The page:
Error analysis of automatic speech recognition using principal direction divisive partitioning

David McKoskey, Daniel Boley

Research output: Chapter in Book/Report/Conference proceedingConference contribution

1 Scopus citations


This paper describes an experiment performed using the Principal Direction Divisive Partitioning algorithm (Boley, 1998) in order to extract linguistic word error regularities from several sets of medical dictation data. For each of six physicians, two hundred finished medical dictations aligned with their corresponding automatic speech recognition output were clustered and the results analyzed for linguistic regularities between and within clusters. Sparsity measures indicated a good fit between the algorithm and the input data. Linguistic analysis of the output clusters showed evidence of systematic word recognition error for short words, function words, words with destressed vowels, and phonological confusion errors due to telephony (recording) bandwidth interference. No qualitatively significant distinctions between clusters could be made by examining word errors alone, but the results confirmed several informally held hypotheses and suggested several avenues of further investigation, such as the examination of word error contexts.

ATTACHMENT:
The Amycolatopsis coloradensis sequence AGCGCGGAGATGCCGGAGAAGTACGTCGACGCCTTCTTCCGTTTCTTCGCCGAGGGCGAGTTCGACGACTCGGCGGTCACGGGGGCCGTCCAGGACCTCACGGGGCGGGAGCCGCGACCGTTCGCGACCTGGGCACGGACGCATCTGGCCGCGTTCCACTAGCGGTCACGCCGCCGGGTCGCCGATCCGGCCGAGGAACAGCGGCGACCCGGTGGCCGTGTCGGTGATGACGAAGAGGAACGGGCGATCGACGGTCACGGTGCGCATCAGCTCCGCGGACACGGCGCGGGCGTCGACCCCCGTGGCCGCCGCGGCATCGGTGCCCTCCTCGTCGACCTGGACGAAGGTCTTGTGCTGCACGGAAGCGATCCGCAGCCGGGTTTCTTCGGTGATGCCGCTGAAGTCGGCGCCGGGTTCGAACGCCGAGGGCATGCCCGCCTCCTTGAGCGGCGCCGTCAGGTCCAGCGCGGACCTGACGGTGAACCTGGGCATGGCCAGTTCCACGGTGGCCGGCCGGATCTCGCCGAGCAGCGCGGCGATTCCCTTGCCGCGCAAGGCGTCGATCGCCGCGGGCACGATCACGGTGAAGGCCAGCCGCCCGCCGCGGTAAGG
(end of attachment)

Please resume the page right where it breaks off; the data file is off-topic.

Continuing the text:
Original languageEnglish (US)
Title of host publicationMachine Learning
Subtitle of host publicationECML 2000 - 11th European Conference on Machine Learning, Proceedings
EditorsRamon Lopez de Mantaras, Enric Plaza
PublisherSpringer Verlag
Number of pages8
ISBN (Print)9783540451648
StatePublished - 2000
Event11th European Conference on Machine Learning, ECML 2000 - Barcelona, Catalonia, Spain
Duration: May 31 2000Jun 2 2000

Publication series

NameLecture Notes in Computer Science (including subseries Lecture Notes in Artificial Intelligence and Lecture Notes in Bioinformatics)
ISSN (Print)0302-9743
ISSN (Electronic)1611-3349


Other11th European Conference on Machine Learning, ECML 2000
CityBarcelona, Catalonia

Bibliographical note

Funding Information:
This work was partially supported by NSF grant IIS-9811229.

Publisher Copyright:
© Springer-Verlag Berlin Heidelberg 2000.


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